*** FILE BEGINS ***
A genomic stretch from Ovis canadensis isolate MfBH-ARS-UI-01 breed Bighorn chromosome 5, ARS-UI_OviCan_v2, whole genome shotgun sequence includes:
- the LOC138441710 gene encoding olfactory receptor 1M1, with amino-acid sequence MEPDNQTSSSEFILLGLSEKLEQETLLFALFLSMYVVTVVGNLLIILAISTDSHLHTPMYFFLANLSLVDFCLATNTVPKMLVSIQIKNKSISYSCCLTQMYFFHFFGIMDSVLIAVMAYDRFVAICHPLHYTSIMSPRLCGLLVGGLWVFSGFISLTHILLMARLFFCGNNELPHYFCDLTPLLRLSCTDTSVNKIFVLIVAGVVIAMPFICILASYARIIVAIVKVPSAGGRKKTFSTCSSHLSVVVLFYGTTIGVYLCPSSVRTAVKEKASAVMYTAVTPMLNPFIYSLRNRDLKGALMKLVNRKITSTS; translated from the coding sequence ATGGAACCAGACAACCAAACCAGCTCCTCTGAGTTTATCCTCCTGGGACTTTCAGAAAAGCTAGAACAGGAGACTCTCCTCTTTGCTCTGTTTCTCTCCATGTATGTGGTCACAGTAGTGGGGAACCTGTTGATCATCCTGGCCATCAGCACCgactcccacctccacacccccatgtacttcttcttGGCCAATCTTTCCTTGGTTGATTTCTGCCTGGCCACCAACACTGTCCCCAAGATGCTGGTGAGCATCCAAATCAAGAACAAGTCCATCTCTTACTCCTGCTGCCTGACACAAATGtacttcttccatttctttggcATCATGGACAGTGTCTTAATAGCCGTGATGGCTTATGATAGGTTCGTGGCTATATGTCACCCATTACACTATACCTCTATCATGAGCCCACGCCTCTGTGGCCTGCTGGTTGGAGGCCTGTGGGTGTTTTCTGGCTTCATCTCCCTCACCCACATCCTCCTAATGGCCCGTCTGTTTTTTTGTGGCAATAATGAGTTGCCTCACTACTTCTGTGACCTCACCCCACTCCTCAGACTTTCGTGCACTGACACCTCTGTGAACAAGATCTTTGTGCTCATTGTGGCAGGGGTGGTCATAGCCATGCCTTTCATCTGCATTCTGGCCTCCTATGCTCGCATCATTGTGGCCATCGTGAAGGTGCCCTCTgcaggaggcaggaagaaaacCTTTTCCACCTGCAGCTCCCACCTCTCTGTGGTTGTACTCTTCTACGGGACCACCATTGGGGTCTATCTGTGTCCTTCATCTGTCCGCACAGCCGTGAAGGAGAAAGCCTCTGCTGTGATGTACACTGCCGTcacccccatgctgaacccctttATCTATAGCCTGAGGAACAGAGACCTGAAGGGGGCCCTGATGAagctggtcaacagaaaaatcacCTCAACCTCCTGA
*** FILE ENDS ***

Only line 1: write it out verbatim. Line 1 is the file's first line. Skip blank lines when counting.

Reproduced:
A genomic stretch from Ovis canadensis isolate MfBH-ARS-UI-01 breed Bighorn chromosome 5, ARS-UI_OviCan_v2, whole genome shotgun sequence includes: